Little Cable Impact from Microsoft


Microsoft Corp. probably won't see its broadband cable
ambitions dimmed soon by the stunning setback suffered in its landmark federal antitrust

U.S. District Court Judge Thomas Penfield Jackson's
Nov. 5 finding that Microsoft abused its virtual monopoly power in personal computer
software to prey on the industry set the stage for years of further rulings and appeals,
or a possible settlement that conceivably could dramatically reshape or break up the

This probably means there will be no clear answers for a
while regarding the impact on Microsoft's television-oriented strategies, which are
based largely on winning deployments of its "Microsoft TV" platform for digital
set-top boxes and cable headends.

Regardless of how Microsoft emerges, a number of observers
said the broadband cable landscape is so hotly competitive right now -- and so rich in
potential business -- that it was unlikely that the company would have to scale back its
presence there.

"Microsoft is nothing of a monopoly in the set-top
space. They're actually a latecomer," said Gerry Kaufhold, an analyst for
Cahners In-Stat Group (a sister company to Multichannel News). "There's
plenty of competition in the set-top space."

By the same token, major cable operators such as AT&T
Broadband & Internet Services and United Pan-Europe Communications N.V. (UPC) -- which
are already deep into development of Microsoft's "Windows CE" as the
operating system for many or most of their advanced set-tops -- indicated no plans to

"We are awaiting further information on how, if at
all, the ruling and Microsoft's plans affect our relationship with them,"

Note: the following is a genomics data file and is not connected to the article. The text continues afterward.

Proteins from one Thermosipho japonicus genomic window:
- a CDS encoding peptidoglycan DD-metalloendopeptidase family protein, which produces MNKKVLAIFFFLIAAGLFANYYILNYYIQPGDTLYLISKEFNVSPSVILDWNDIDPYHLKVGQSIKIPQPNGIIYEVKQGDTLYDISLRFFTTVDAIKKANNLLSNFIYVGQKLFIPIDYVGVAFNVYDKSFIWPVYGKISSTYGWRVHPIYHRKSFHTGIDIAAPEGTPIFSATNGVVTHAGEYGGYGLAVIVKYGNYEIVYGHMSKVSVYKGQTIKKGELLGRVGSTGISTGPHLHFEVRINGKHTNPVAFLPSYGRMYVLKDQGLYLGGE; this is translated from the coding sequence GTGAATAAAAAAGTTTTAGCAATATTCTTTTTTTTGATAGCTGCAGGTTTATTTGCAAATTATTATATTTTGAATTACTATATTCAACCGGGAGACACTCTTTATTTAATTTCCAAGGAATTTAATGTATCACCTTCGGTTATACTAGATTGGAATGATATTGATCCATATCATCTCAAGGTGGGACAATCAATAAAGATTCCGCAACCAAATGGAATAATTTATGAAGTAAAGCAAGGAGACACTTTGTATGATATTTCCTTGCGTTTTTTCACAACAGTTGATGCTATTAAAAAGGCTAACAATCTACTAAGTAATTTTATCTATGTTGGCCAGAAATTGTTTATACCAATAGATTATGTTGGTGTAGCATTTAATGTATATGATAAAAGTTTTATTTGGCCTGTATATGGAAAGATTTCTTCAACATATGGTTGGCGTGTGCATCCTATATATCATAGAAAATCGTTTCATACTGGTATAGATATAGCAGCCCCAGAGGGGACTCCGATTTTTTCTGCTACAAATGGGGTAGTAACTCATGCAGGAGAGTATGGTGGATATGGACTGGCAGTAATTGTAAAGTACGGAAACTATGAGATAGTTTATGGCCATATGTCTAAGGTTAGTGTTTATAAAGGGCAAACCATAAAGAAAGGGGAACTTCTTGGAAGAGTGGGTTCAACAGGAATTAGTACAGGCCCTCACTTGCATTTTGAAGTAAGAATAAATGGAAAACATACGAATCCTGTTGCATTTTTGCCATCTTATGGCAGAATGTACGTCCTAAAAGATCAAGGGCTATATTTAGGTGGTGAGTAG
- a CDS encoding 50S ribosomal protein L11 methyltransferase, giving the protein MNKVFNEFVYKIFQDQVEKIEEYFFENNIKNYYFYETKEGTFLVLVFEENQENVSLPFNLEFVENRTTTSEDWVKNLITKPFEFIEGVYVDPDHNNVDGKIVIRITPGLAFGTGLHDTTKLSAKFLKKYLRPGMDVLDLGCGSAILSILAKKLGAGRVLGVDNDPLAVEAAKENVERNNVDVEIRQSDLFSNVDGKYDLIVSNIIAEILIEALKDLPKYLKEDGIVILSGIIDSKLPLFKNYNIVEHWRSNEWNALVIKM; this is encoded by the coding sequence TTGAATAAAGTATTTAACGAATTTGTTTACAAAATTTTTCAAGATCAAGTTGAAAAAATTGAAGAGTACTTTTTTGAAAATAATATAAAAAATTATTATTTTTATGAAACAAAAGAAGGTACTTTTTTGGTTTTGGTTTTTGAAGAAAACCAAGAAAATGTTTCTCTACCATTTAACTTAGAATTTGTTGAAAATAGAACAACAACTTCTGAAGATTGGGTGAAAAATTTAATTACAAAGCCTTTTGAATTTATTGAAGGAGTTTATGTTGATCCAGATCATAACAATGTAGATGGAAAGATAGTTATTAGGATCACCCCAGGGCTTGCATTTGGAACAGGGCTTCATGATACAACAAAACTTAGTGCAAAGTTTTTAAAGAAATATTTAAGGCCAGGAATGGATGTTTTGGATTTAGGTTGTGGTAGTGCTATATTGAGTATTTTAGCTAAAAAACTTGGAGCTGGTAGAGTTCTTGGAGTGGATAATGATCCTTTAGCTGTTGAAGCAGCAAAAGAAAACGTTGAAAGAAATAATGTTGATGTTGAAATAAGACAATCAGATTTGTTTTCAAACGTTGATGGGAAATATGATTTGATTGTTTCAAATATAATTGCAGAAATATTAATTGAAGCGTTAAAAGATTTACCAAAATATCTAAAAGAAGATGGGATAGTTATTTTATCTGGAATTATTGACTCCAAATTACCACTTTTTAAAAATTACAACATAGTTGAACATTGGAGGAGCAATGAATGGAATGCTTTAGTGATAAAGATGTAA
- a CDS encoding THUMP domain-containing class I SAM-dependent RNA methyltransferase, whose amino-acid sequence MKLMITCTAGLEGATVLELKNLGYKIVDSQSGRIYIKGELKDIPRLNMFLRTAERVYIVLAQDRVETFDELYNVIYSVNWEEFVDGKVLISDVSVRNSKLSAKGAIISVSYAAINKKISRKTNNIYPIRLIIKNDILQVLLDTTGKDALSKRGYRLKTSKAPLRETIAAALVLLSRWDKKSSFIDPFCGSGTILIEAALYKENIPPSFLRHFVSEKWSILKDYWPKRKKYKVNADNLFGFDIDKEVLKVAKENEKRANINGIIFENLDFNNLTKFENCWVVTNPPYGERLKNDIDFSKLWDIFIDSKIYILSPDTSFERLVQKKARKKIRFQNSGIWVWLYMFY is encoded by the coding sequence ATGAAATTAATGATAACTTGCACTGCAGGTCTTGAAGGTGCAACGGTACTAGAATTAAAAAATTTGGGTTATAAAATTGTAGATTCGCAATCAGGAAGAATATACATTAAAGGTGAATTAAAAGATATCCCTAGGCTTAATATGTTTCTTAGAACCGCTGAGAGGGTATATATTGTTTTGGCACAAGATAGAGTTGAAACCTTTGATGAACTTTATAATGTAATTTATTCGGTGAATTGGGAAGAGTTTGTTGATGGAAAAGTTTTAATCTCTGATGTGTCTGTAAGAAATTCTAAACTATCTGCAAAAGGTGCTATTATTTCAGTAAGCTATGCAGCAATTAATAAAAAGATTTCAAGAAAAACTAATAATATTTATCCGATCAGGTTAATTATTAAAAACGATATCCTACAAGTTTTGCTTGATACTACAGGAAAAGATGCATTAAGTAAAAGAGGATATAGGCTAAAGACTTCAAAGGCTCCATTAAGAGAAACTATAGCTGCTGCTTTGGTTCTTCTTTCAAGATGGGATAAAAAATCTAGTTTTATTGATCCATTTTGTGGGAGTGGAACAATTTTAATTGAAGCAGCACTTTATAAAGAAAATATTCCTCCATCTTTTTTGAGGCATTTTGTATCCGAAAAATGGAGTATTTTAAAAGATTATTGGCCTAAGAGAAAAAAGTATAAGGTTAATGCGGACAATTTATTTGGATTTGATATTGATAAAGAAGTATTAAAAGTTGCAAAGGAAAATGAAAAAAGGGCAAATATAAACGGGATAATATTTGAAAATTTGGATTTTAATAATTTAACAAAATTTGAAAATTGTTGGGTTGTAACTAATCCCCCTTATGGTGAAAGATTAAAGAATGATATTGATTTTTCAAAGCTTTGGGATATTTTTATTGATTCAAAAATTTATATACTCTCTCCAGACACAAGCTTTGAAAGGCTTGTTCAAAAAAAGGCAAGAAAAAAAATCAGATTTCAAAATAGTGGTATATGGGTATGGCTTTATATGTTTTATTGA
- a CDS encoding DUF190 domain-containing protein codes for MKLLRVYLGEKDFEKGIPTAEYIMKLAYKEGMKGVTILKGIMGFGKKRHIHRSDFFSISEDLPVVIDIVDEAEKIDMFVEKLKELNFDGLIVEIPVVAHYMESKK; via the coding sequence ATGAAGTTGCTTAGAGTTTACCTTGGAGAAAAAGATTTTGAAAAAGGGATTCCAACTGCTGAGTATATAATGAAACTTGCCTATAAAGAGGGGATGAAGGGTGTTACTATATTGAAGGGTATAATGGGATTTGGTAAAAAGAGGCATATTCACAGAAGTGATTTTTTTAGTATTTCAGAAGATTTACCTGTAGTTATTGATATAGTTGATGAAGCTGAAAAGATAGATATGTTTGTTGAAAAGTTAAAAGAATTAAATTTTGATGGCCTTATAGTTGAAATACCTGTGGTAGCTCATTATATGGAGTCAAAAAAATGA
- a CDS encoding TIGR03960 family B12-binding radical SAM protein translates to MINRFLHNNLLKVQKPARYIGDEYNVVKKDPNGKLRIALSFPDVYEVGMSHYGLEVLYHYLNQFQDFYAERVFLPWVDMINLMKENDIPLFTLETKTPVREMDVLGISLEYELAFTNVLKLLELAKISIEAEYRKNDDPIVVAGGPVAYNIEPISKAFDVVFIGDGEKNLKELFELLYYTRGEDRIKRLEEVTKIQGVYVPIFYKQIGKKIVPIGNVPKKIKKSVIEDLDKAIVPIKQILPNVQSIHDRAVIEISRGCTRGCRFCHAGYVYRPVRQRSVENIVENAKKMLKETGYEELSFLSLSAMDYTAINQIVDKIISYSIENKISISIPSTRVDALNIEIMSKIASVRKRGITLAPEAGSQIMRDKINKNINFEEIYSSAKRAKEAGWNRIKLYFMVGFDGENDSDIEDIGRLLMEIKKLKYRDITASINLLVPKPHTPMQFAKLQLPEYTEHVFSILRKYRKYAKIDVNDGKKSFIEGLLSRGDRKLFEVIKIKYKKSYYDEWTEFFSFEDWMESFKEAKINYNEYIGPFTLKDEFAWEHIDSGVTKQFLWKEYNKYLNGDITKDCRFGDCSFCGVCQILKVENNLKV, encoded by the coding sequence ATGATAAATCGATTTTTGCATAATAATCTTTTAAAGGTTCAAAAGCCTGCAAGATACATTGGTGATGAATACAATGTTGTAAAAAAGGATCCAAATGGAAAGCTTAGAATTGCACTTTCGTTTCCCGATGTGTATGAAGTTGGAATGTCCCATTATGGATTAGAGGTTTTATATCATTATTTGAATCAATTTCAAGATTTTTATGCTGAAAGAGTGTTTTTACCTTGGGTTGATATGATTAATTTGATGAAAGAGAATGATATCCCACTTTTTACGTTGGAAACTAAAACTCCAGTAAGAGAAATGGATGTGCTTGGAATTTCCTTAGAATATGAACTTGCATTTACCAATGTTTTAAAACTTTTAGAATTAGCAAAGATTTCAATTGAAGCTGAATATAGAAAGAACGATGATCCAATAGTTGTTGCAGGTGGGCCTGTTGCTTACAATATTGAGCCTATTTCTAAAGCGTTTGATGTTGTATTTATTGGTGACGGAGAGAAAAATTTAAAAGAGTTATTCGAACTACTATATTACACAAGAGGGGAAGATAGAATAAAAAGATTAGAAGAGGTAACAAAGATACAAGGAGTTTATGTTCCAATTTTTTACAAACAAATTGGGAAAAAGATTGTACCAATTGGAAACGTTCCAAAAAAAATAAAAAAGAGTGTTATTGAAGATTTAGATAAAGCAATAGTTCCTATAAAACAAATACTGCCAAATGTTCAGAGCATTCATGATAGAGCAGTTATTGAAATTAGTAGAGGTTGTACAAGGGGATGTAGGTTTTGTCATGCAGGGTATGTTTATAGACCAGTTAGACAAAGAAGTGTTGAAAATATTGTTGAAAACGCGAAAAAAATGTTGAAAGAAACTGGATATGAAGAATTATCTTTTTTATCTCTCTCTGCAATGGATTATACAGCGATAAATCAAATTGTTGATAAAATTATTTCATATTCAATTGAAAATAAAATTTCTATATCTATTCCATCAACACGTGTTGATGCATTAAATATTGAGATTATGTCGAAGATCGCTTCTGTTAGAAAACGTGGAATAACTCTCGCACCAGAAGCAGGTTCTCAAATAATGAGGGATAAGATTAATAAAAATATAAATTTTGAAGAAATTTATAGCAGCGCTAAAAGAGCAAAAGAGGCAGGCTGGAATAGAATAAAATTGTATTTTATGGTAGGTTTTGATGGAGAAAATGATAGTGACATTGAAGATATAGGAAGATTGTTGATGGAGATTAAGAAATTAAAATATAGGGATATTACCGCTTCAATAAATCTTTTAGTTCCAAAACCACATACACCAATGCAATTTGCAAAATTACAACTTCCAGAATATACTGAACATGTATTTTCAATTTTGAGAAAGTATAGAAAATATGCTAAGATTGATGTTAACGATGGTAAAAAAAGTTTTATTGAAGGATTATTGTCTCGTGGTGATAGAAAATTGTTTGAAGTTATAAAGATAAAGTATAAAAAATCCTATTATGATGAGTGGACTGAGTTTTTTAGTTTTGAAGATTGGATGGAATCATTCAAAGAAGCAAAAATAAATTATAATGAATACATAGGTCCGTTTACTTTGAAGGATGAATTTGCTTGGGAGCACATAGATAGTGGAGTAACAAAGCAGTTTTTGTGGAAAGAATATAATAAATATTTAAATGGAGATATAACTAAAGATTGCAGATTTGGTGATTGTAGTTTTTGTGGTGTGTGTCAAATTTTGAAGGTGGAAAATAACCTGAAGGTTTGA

AT&T Broadband spokeswoman LaRae Marsik said. "We continue our activities and
development with Microsoft and a host of other companies, as we did prior to the

Microsoft competitors and other critics crowed that
Jackson's finding validated their fears that the company was trying to amass the same
muscle in cable that it had in the PC business.

Nemesis Sun Microsystems Inc. called on the government
specifically to bar Microsoft from "buying the distribution channels of the
future," namely cable or wireless operators.

Ironically, Sun followed that up with an announcement of
plans to work with Sony Corp. to develop digital consumer appliances for accessing
Internet content and services -- an end-run around Windows-based computers or set-tops.

But Microsoft has already invested billions of dollars in
AT&T Corp., Comcast Corp., Telewest Communications plc and the Road Runner cable-modem
service, in the process landing deals to supply software to AT&T Broadband and others.
Rivals said they expect Microsoft chairman Bill Gates to maintain an aggressive posture in
the cable world.

"Their sole purpose is to get WinCE on as many devices
as possible," said Dave Limp, senior vice president of corporate development at
multimedia-software firm Liberate Technologies. "The same way they treated their
partners in the PC industry will happen in the cable industry and with set-top-box

Others argued that cable has avoided the same trap,